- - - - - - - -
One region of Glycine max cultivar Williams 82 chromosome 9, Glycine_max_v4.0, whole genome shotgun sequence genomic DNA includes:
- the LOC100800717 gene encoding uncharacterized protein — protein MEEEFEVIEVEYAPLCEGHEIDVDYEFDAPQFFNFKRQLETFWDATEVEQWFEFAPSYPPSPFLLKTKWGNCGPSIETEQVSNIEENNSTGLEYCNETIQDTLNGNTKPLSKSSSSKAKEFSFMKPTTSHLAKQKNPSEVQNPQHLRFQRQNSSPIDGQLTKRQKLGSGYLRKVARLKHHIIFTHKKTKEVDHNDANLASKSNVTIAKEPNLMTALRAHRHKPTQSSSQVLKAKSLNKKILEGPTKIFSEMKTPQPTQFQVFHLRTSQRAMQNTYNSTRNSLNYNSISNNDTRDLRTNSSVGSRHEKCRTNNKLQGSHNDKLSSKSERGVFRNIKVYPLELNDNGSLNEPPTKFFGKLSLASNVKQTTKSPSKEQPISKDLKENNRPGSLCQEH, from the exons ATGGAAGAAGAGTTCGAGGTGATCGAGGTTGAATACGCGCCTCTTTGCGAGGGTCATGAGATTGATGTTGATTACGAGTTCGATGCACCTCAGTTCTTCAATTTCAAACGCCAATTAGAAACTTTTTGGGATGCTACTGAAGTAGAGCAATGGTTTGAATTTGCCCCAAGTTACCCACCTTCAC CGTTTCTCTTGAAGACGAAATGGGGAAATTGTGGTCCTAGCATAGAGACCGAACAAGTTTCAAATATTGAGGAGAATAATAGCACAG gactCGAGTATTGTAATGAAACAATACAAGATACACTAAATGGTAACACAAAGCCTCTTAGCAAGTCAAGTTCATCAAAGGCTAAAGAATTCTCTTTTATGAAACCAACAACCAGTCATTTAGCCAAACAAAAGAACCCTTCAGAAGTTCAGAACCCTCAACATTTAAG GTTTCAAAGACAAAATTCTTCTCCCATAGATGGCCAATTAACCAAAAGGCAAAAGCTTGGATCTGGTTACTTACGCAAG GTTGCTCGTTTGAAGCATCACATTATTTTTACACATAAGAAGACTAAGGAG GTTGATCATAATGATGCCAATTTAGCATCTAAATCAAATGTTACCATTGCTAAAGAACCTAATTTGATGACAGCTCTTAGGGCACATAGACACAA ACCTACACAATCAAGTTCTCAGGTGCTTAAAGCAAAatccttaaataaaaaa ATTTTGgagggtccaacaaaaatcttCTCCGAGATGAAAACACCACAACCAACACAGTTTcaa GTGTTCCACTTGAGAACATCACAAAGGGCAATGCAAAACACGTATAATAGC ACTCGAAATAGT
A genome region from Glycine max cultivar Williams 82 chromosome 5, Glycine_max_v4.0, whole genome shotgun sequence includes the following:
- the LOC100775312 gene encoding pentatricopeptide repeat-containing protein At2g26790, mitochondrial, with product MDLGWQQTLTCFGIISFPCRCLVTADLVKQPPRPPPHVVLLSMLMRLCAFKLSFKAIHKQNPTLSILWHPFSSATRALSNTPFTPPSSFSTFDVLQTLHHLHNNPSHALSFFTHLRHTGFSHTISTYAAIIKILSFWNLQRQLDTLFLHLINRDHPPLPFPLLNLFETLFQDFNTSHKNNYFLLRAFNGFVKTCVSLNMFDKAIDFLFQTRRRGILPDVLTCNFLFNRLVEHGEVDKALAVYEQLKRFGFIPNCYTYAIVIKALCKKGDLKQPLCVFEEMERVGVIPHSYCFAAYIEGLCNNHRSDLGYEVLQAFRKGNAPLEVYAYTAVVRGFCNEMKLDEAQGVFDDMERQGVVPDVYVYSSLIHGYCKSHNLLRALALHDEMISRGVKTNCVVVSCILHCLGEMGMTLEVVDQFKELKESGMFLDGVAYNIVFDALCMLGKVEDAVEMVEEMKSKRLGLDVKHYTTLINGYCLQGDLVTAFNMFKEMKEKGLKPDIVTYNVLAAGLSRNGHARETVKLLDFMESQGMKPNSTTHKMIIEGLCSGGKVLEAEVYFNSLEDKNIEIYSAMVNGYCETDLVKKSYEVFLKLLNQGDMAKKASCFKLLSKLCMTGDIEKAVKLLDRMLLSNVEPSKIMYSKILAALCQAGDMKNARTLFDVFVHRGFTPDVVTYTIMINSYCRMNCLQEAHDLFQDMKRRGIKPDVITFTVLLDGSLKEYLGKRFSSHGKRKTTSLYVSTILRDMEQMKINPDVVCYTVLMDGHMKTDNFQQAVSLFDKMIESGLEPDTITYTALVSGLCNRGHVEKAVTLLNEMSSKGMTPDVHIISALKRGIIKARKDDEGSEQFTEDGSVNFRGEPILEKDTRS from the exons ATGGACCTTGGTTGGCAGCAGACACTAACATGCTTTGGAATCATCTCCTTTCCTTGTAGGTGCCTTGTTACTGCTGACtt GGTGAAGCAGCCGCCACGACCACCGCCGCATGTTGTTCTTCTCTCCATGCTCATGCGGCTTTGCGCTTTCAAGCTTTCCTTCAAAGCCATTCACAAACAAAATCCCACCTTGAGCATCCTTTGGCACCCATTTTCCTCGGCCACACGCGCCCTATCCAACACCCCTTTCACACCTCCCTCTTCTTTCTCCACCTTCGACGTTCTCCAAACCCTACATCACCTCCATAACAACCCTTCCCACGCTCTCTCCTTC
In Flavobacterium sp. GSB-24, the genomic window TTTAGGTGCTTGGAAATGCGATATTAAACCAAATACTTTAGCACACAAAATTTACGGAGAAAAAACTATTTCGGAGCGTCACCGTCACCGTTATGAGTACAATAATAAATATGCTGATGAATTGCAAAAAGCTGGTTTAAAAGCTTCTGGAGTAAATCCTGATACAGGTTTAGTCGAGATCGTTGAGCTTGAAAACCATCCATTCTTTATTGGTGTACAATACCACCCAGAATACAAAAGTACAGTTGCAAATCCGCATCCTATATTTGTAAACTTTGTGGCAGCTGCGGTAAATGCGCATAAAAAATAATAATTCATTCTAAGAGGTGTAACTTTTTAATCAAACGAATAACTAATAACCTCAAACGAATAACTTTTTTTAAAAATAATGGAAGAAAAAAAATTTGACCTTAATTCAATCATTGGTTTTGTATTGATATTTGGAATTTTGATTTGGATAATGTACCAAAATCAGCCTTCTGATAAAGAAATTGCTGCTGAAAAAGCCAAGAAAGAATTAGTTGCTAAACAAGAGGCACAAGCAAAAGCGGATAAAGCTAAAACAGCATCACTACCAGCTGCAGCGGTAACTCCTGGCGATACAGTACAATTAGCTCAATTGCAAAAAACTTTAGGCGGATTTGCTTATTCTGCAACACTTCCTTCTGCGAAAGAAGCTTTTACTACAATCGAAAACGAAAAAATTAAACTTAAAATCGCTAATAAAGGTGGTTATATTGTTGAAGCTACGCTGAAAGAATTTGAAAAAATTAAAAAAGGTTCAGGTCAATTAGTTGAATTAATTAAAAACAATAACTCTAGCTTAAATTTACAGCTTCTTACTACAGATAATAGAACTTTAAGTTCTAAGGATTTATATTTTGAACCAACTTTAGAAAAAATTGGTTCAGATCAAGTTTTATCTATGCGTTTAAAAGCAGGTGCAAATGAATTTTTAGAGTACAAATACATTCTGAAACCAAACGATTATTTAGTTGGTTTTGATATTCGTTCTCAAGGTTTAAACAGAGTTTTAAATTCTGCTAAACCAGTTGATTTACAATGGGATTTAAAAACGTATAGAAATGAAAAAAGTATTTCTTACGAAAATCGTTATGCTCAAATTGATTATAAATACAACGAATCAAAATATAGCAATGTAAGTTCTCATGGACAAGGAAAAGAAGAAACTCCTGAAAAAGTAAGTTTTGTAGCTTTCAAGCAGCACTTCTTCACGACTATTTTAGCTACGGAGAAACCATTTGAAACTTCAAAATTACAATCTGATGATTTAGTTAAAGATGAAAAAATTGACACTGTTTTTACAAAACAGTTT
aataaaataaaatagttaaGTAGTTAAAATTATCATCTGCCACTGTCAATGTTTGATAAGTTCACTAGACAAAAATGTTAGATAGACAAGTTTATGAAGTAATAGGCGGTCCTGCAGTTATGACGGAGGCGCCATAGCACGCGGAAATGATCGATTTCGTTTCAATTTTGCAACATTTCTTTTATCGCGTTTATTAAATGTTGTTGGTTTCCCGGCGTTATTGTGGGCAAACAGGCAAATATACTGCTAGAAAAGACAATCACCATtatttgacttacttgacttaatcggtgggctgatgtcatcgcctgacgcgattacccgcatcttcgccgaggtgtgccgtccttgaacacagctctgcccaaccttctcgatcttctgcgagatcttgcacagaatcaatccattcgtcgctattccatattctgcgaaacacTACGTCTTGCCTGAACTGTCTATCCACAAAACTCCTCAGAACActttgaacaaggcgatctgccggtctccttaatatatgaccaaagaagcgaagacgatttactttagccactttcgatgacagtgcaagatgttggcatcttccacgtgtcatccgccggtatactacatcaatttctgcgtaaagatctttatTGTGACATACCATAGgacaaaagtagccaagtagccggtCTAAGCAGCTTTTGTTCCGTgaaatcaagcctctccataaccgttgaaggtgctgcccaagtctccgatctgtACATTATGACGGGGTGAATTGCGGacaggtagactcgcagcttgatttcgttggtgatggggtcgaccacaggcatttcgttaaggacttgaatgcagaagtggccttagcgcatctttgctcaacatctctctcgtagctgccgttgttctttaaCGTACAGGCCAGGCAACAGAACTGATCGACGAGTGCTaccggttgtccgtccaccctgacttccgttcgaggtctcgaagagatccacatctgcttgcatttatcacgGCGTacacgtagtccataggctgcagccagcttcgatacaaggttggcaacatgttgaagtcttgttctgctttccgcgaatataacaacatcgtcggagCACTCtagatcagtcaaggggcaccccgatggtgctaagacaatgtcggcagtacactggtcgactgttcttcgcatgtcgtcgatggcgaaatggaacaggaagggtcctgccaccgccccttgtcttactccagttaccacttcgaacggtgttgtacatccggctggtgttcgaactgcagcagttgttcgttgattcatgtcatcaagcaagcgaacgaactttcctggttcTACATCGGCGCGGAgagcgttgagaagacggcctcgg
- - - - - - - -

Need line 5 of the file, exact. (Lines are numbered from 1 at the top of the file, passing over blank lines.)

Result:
In Flavobacterium sp. GSB-24, the genomic window TTTAGGTGCTTGGAAATGCGATATTAAACCAAATACTTTAGCACACAAAATTTACGGAGAAAAAACTATTTCGGAGCGTCACCGTCACCGTTATGAGTACAATAATAAATATGCTGATGAATTGCAAAAAGCTGGTTTAAAAGCTTCTGGAGTAAATCCTGATACAGGTTTAGTCGAGATCGTTGAGCTTGAAAACCATCCATTCTTTATTGGTGTACAATACCACCCAGAATACAAAAGTACAGTTGCAAATCCGCATCCTATATTTGTAAACTTTGTGGCAGCTGCGGTAAATGCGCATAAAAAATAATAATTCATTCTAAGAGGTGTAACTTTTTAATCAAACGAATAACTAATAACCTCAAACGAATAACTTTTTTTAAAAATAATGGAAGAAAAAAAATTTGACCTTAATTCAATCATTGGTTTTGTATTGATATTTGGAATTTTGATTTGGATAATGTACCAAAATCAGCCTTCTGATAAAGAAATTGCTGCTGAAAAAGCCAAGAAAGAATTAGTTGCTAAACAAGAGGCACAAGCAAAAGCGGATAAAGCTAAAACAGCATCACTACCAGCTGCAGCGGTAACTCCTGGCGATACAGTACAATTAGCTCAATTGCAAAAAACTTTAGGCGGATTTGCTTATTCTGCAACACTTCCTTCTGCGAAAGAAGCTTTTACTACAATCGAAAACGAAAAAATTAAACTTAAAATCGCTAATAAAGGTGGTTATATTGTTGAAGCTACGCTGAAAGAATTTGAAAAAATTAAAAAAGGTTCAGGTCAATTAGTTGAATTAATTAAAAACAATAACTCTAGCTTAAATTTACAGCTTCTTACTACAGATAATAGAACTTTAAGTTCTAAGGATTTATATTTTGAACCAACTTTAGAAAAAATTGGTTCAGATCAAGTTTTATCTATGCGTTTAAAAGCAGGTGCAAATGAATTTTTAGAGTACAAATACATTCTGAAACCAAACGATTATTTAGTTGGTTTTGATATTCGTTCTCAAGGTTTAAACAGAGTTTTAAATTCTGCTAAACCAGTTGATTTACAATGGGATTTAAAAACGTATAGAAATGAAAAAAGTATTTCTTACGAAAATCGTTATGCTCAAATTGATTATAAATACAACGAATCAAAATATAGCAATGTAAGTTCTCATGGACAAGGAAAAGAAGAAACTCCTGAAAAAGTAAGTTTTGTAGCTTTCAAGCAGCACTTCTTCACGACTATTTTAGCTACGGAGAAACCATTTGAAACTTCAAAATTACAATCTGATGATTTAGTTAAAGATGAAAAAATTGACACTGTTTTTACAAAACAGTTT